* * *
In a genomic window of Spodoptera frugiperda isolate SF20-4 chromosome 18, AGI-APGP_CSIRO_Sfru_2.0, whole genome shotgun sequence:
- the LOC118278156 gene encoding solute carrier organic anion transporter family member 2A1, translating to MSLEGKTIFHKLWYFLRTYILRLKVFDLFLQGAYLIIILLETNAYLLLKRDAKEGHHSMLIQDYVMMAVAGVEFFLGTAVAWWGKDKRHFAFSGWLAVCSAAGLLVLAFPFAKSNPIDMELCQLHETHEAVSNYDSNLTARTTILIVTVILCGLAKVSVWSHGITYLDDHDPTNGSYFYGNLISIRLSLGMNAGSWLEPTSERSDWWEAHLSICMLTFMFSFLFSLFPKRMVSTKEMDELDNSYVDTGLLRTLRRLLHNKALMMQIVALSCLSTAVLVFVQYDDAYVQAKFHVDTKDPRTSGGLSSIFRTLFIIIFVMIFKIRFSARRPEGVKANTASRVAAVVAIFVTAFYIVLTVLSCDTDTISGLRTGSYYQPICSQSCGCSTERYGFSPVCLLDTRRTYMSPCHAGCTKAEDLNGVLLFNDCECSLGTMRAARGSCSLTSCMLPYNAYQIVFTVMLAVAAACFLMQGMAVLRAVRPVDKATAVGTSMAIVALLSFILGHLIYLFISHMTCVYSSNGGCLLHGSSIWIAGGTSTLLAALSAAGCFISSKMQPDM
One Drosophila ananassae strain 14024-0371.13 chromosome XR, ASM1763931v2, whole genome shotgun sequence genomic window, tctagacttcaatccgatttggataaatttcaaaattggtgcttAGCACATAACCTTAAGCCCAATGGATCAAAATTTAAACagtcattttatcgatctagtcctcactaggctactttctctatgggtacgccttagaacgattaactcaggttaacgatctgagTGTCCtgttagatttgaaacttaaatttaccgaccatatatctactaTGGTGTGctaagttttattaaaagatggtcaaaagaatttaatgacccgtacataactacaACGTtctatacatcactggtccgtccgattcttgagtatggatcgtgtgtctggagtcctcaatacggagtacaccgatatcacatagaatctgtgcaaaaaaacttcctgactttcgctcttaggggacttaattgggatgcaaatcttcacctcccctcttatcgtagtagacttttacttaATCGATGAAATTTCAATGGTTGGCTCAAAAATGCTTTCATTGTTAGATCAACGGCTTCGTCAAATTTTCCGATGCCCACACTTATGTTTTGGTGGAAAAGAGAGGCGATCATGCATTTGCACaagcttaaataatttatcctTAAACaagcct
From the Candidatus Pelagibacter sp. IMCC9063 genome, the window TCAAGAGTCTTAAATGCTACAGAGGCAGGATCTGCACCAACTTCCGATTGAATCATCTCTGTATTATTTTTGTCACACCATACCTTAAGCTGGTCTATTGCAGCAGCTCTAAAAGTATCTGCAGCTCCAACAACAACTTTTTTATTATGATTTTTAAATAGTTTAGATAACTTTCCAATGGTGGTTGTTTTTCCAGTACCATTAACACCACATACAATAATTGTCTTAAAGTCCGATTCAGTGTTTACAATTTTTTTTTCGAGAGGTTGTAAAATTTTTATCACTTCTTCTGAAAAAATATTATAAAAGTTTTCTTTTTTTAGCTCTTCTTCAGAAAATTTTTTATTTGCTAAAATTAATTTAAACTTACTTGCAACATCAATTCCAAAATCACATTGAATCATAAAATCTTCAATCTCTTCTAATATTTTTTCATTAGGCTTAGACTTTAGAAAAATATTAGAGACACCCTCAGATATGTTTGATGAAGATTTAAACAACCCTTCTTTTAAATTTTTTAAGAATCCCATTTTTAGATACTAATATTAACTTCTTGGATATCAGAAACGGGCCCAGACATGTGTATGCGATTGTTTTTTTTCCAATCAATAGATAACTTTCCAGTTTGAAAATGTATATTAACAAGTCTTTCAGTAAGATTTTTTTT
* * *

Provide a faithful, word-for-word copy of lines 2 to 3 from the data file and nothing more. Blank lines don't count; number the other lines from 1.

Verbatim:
- the LOC118278156 gene encoding solute carrier organic anion transporter family member 2A1, translating to MSLEGKTIFHKLWYFLRTYILRLKVFDLFLQGAYLIIILLETNAYLLLKRDAKEGHHSMLIQDYVMMAVAGVEFFLGTAVAWWGKDKRHFAFSGWLAVCSAAGLLVLAFPFAKSNPIDMELCQLHETHEAVSNYDSNLTARTTILIVTVILCGLAKVSVWSHGITYLDDHDPTNGSYFYGNLISIRLSLGMNAGSWLEPTSERSDWWEAHLSICMLTFMFSFLFSLFPKRMVSTKEMDELDNSYVDTGLLRTLRRLLHNKALMMQIVALSCLSTAVLVFVQYDDAYVQAKFHVDTKDPRTSGGLSSIFRTLFIIIFVMIFKIRFSARRPEGVKANTASRVAAVVAIFVTAFYIVLTVLSCDTDTISGLRTGSYYQPICSQSCGCSTERYGFSPVCLLDTRRTYMSPCHAGCTKAEDLNGVLLFNDCECSLGTMRAARGSCSLTSCMLPYNAYQIVFTVMLAVAAACFLMQGMAVLRAVRPVDKATAVGTSMAIVALLSFILGHLIYLFISHMTCVYSSNGGCLLHGSSIWIAGGTSTLLAALSAAGCFISSKMQPDM
One Drosophila ananassae strain 14024-0371.13 chromosome XR, ASM1763931v2, whole genome shotgun sequence genomic window, tctagacttcaatccgatttggataaatttcaaaattggtgcttAGCACATAACCTTAAGCCCAATGGATCAAAATTTAAACagtcattttatcgatctagtcctcactaggctactttctctatgggtacgccttagaacgattaactcaggttaacgatctgagTGTCCtgttagatttgaaacttaaatttaccgaccatatatctactaTGGTGTGctaagttttattaaaagatggtcaaaagaatttaatgacccgtacataactacaACGTtctatacatcactggtccgtccgattcttgagtatggatcgtgtgtctggagtcctcaatacggagtacaccgatatcacatagaatctgtgcaaaaaaacttcctgactttcgctcttaggggacttaattgggatgcaaatcttcacctcccctcttatcgtagtagacttttacttaATCGATGAAATTTCAATGGTTGGCTCAAAAATGCTTTCATTGTTAGATCAACGGCTTCGTCAAATTTTCCGATGCCCACACTTATGTTTTGGTGGAAAAGAGAGGCGATCATGCATTTGCACaagcttaaataatttatcctTAAACaagcct